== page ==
Jennifer Bonine  26:13

Right. But I think what you’re seeing is that, you know, how do you adapt that for the students, and maybe it’s not one size fits all anymore, where every student goes to school, they start at a certain time, they end at a certain time. And this is the pattern, right? Someone was telling me that our school systems needed or an overhaul for a long time. And this may be the impetus to actually do that really effectively now, to meet the needs of the kids. Because, you know, now kids are able to get up at a time that works for their body clock, think about us as humans, all of us have a different way we like to work and when we’re most optimal. So now instead of forcing kids to get up, learn at a certain time, math happens in the morning Social Studies happens next, then you do you know this and that. And the other thing, some kids may be better at math in the morning, and they may wait till the evening and do their science and English homework, right. But now those kids have more control over how they like to do their schedule than it being dictated. And I think you’ll see exactly what you’re seeing in that example, which is better grades, more productivity, and less time needed on it, but more absorption, and actually deeper learning.

Richard Lowe  27:26

We’ll also think about it from this viewpoint, if the children are remote, say half the time, and then they come to school for half, for social to get togethers and stuff. You may not need as much real estate, well, that frees up a lot more money for education that’s being spent on buildings and maintenance of buildings right now. Oh, yes, buildings aren’t needed anymore, you can dump a lot more money into, into helping children because children don’t really need to have fancy buildings.

Jennifer Bonine  27:53

No, those buildings Yeah, you think about, it would be interesting to see what a school spends just on its physical space, right from, from the maintenance of it to the building itself to the upgrades in the buildings, you know, all of the things that are required to make that run and go right, the school buses, all of the different things that are required when they’re running, you know, more often all of those types of things, you could redo a lot of that planning and like you said, shift the spend to where it actually impacts learning and the children and their ability to be successful, productive human beings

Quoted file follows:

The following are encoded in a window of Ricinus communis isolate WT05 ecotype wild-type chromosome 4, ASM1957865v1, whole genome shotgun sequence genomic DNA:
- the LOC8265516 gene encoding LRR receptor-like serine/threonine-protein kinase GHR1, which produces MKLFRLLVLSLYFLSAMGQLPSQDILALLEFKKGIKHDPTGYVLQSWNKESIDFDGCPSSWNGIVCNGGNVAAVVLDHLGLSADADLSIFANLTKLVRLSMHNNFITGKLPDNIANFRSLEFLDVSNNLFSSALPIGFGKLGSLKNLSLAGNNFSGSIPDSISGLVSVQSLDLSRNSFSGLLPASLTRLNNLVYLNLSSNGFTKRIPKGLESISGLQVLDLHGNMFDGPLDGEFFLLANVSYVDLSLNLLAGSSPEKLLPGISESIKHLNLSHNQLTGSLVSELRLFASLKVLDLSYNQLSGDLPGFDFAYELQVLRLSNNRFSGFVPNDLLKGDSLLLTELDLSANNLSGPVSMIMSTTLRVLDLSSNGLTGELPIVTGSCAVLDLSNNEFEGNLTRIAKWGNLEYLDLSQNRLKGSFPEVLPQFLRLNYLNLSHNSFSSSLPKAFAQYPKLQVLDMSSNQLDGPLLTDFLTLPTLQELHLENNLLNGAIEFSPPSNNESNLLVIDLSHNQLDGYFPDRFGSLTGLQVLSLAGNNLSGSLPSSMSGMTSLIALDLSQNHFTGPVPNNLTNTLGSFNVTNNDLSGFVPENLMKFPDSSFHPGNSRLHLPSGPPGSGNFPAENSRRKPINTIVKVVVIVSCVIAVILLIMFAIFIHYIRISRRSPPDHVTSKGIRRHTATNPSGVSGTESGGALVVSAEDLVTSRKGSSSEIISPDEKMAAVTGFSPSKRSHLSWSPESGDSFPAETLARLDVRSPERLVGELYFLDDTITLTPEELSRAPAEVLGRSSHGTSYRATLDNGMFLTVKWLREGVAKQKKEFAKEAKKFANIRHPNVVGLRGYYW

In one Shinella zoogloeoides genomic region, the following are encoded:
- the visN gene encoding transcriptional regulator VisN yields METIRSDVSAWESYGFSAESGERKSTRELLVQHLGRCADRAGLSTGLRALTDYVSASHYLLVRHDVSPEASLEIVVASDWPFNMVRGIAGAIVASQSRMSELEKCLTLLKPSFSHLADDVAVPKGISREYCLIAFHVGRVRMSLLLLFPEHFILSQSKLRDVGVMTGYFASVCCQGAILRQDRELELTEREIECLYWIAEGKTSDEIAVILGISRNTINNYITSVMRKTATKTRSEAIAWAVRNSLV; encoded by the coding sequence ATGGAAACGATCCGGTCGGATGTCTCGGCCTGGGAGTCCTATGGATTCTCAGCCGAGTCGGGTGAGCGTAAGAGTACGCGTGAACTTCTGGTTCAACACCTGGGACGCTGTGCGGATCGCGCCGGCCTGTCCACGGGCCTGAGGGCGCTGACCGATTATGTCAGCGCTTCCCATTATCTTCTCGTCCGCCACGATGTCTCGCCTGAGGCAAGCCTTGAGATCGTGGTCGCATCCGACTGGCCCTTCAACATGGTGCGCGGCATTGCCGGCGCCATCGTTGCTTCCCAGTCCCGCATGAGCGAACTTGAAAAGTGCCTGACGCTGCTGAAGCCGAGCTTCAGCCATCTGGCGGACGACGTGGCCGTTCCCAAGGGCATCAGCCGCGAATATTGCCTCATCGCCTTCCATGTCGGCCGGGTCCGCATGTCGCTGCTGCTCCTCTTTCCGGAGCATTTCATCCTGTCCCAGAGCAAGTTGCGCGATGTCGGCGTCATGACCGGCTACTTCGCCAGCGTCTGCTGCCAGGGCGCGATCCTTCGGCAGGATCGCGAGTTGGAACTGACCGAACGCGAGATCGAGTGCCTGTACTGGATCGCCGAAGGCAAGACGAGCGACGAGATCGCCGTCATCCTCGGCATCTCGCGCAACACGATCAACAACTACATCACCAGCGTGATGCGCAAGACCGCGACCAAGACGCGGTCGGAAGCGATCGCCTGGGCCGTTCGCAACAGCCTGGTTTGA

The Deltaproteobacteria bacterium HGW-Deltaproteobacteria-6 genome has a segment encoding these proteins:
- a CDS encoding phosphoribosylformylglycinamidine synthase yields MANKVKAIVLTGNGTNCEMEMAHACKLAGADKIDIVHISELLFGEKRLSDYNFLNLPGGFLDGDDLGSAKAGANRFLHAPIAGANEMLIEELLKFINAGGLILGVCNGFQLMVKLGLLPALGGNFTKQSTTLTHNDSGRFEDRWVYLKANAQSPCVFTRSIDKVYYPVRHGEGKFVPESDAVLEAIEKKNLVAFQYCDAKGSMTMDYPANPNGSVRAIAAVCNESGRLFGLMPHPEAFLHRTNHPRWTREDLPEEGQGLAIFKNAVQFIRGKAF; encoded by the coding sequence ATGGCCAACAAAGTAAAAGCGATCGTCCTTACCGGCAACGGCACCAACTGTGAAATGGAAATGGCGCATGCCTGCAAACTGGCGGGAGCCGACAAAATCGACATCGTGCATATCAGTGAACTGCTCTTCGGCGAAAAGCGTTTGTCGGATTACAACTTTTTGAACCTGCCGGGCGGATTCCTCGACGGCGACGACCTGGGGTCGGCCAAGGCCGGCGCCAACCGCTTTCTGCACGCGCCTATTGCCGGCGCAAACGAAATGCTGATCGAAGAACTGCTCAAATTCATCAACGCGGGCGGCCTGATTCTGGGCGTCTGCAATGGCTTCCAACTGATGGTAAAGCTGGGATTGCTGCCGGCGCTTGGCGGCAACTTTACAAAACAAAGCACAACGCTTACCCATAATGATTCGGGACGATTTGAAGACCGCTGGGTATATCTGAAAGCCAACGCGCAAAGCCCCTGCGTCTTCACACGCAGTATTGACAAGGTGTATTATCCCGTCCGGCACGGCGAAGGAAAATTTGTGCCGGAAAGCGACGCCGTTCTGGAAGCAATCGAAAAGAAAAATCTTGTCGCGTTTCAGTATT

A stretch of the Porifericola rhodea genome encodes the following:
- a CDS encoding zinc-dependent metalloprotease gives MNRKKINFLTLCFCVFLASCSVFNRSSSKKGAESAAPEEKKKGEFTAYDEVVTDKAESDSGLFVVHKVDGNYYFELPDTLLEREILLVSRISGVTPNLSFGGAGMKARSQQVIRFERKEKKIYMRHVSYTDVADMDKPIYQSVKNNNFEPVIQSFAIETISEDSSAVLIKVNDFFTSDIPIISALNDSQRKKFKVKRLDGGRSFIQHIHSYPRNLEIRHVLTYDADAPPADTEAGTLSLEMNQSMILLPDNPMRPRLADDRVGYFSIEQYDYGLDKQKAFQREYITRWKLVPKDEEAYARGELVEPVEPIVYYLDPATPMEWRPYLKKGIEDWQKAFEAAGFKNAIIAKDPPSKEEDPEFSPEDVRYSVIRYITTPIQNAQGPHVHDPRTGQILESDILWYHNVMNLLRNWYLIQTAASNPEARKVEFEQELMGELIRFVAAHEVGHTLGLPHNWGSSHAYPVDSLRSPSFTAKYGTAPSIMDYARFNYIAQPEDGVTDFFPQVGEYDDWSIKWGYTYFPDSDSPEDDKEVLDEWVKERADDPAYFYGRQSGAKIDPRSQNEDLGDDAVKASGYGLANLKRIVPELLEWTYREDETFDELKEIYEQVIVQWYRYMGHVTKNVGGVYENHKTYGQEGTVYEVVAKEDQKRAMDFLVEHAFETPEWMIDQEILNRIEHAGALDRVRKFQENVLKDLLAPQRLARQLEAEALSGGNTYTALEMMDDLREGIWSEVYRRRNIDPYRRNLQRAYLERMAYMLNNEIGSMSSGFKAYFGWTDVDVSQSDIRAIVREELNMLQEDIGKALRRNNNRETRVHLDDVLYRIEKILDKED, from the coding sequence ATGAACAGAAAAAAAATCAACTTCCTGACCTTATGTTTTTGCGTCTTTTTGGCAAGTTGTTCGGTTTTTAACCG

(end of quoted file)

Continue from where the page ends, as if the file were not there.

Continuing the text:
Richard Lowe  28:28

and pay teachers more, because they don’t, you’re not putting you’re not sinking hundreds of literally hundreds of million dollars into each building. Because in California, they have to be earthquake proof. So they’re expensive. Well,

Jennifer Bonine  28:39

think about it, maybe even adopting the model of higher ed, where instead of teachers that teach all the subjects or you know, in the elementary schools, you get specialists who can come in and teach courses on certain things, that they have deep knowledge or skills. And you know, it opens up a lot of different opportunity just based on a different mindset where they can record sessions or have curriculum that’s very specific. And that evolves quicker than we used to evolve curriculum right then when you print textbooks, and you have to use those same textbooks year over year for multiple years. Now you can iterate curriculum without having to do that and not have the cost of those physical books and different things that they’ve had to bear the cost of.

Richard Lowe  29:21

Yeah, and here’s an interesting technology that’s coming more and more to the forefront is 3d printing. You could have children have 3d printers at home, which are getting much cheaper. So Oh, yeah. And then say they want to look at what a saber toothed Tigers claw looks like. You could print it right in their house and they could actually feel it. That’s an example of something that’s that’s probably an opportunity waiting for somebody to take advantage of.

Jennifer Bonine  29:44

Oh, yeah, this whole space can get reinvented and that’s where I think it’s a really cool opportunity right now. Both for people and companies with the space that’s being created a literal space and, and mental space that we’re getting as humans, right Where we were used to filling our nights and evenings and weekends with social activities, going to restaurants, parties, doing all these things, sporting events, all these things we can’t do right now, if we were to fill even a little bit of that space brainstorming what we think the opportunities are, where this world’s gonna go, how we make it better. I think that’s a really good use case of how to use some of that time to just envision and and brainstorm and participate in, what can we reinvent and make better and look at as an opportunity versus a negative right now, there’s a lot of opportunity that will come out of this, some of the best, most successful companies were bred out of the financial crisis in 2008. When you look at startups, they come because innovation comes from their scarcity. Innovation comes when you don’t have access to the same number of resources and money and all the things. So I think this is a time for organizations to take a step back and breed creativity, right? Because there is a lot of schools struggling, the Higher Education universities are struggling, because they’re not making money off their dorms and their food and a lot of the other things that make them money, but how do they pivot, right and